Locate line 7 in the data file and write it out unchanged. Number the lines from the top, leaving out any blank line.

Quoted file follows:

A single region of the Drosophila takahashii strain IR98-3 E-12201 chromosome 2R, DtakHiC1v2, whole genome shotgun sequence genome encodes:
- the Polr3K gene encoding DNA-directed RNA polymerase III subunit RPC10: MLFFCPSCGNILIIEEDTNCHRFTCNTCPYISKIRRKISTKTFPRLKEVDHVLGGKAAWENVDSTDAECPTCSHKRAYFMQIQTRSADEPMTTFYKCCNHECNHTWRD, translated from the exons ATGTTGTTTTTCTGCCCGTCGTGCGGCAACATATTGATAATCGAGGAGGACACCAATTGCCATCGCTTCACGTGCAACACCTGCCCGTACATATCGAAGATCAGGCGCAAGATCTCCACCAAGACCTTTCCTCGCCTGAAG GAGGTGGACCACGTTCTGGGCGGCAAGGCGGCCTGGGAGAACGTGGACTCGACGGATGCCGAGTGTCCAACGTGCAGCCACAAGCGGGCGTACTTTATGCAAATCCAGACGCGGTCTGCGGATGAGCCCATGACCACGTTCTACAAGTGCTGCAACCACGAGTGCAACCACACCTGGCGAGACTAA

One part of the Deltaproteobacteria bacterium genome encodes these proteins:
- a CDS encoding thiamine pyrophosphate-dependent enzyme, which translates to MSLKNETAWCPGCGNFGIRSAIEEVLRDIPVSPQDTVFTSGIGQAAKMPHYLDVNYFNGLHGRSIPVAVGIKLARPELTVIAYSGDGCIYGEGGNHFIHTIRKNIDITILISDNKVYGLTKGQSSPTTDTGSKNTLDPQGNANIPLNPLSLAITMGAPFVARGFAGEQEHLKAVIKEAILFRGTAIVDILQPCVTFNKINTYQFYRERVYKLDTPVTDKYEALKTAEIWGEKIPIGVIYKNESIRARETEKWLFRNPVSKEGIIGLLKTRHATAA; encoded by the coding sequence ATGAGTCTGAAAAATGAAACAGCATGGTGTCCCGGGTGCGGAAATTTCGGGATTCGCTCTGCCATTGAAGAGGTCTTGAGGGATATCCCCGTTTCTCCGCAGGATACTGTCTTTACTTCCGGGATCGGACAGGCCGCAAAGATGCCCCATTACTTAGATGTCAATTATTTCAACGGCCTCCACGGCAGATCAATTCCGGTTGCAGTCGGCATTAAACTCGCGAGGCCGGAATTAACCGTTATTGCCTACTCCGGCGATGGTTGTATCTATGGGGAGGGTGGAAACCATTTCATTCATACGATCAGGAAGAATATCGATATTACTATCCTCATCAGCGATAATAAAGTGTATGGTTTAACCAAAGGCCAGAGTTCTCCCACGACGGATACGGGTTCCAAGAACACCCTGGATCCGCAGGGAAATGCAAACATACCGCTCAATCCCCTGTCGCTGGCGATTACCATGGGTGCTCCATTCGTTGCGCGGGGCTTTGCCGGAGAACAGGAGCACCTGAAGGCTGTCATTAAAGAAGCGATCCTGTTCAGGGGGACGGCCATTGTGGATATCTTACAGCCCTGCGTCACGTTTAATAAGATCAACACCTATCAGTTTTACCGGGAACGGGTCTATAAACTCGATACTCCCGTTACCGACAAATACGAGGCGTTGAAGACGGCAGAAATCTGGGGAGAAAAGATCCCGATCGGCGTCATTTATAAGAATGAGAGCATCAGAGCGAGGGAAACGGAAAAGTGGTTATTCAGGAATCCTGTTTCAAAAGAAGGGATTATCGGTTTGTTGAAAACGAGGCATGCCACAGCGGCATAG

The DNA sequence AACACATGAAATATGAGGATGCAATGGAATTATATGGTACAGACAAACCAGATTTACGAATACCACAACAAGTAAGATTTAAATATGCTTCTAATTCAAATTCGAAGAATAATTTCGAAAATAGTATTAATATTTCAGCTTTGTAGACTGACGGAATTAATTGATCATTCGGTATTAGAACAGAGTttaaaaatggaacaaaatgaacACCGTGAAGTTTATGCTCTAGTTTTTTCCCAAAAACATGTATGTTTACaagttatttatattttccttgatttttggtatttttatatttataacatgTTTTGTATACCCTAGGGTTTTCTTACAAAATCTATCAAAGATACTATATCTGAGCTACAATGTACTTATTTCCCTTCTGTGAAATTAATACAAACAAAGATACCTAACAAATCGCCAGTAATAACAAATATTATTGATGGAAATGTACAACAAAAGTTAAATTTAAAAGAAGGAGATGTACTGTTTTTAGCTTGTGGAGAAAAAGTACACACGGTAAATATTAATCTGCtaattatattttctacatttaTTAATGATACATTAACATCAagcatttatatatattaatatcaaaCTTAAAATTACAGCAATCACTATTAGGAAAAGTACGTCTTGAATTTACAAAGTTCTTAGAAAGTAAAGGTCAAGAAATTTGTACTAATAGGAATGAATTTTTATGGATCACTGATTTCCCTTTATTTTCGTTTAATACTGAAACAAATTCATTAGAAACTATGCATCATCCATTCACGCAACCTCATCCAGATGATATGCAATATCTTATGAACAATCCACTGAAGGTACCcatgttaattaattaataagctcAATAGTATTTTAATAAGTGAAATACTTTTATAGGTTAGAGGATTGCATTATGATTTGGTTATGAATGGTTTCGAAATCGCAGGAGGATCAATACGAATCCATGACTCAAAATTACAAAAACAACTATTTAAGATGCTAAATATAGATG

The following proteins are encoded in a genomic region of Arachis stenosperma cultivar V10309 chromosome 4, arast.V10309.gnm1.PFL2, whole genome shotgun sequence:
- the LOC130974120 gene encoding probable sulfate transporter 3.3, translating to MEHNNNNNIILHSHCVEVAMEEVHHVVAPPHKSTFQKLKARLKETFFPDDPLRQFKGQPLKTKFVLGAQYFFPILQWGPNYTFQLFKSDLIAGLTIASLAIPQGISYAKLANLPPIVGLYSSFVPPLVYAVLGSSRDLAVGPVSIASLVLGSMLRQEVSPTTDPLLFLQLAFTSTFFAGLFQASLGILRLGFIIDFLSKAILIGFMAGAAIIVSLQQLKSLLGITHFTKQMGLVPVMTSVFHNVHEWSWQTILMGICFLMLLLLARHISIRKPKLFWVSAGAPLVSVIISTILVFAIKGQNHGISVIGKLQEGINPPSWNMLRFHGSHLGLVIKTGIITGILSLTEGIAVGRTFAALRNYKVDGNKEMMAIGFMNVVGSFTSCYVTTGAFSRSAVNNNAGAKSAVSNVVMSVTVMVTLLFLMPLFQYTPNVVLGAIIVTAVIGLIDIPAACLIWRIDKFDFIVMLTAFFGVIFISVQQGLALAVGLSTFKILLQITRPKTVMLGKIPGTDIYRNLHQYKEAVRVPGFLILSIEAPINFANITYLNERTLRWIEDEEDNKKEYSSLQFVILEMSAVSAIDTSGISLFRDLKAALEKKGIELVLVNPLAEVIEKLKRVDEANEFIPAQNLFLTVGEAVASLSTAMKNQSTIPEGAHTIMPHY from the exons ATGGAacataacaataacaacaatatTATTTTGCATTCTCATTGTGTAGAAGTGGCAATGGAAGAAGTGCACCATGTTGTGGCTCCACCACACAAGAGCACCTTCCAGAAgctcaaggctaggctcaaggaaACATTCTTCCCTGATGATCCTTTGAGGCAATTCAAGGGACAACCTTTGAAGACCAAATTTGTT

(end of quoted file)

- the LOC130974120 gene encoding probable sulfate transporter 3.3, translating to MEHNNNNNIILHSHCVEVAMEEVHHVVAPPHKSTFQKLKARLKETFFPDDPLRQFKGQPLKTKFVLGAQYFFPILQWGPNYTFQLFKSDLIAGLTIASLAIPQGISYAKLANLPPIVGLYSSFVPPLVYAVLGSSRDLAVGPVSIASLVLGSMLRQEVSPTTDPLLFLQLAFTSTFFAGLFQASLGILRLGFIIDFLSKAILIGFMAGAAIIVSLQQLKSLLGITHFTKQMGLVPVMTSVFHNVHEWSWQTILMGICFLMLLLLARHISIRKPKLFWVSAGAPLVSVIISTILVFAIKGQNHGISVIGKLQEGINPPSWNMLRFHGSHLGLVIKTGIITGILSLTEGIAVGRTFAALRNYKVDGNKEMMAIGFMNVVGSFTSCYVTTGAFSRSAVNNNAGAKSAVSNVVMSVTVMVTLLFLMPLFQYTPNVVLGAIIVTAVIGLIDIPAACLIWRIDKFDFIVMLTAFFGVIFISVQQGLALAVGLSTFKILLQITRPKTVMLGKIPGTDIYRNLHQYKEAVRVPGFLILSIEAPINFANITYLNERTLRWIEDEEDNKKEYSSLQFVILEMSAVSAIDTSGISLFRDLKAALEKKGIELVLVNPLAEVIEKLKRVDEANEFIPAQNLFLTVGEAVASLSTAMKNQSTIPEGAHTIMPHY from the exons ATGGAacataacaataacaacaatatTATTTTGCATTCTCATTGTGTAGAAGTGGCAATGGAAGAAGTGCACCATGTTGTGGCTCCACCACACAAGAGCACCTTCCAGAAgctcaaggctaggctcaaggaaACATTCTTCCCTGATGATCCTTTGAGGCAATTCAAGGGACAACCTTTGAAGACCAAATTTGTT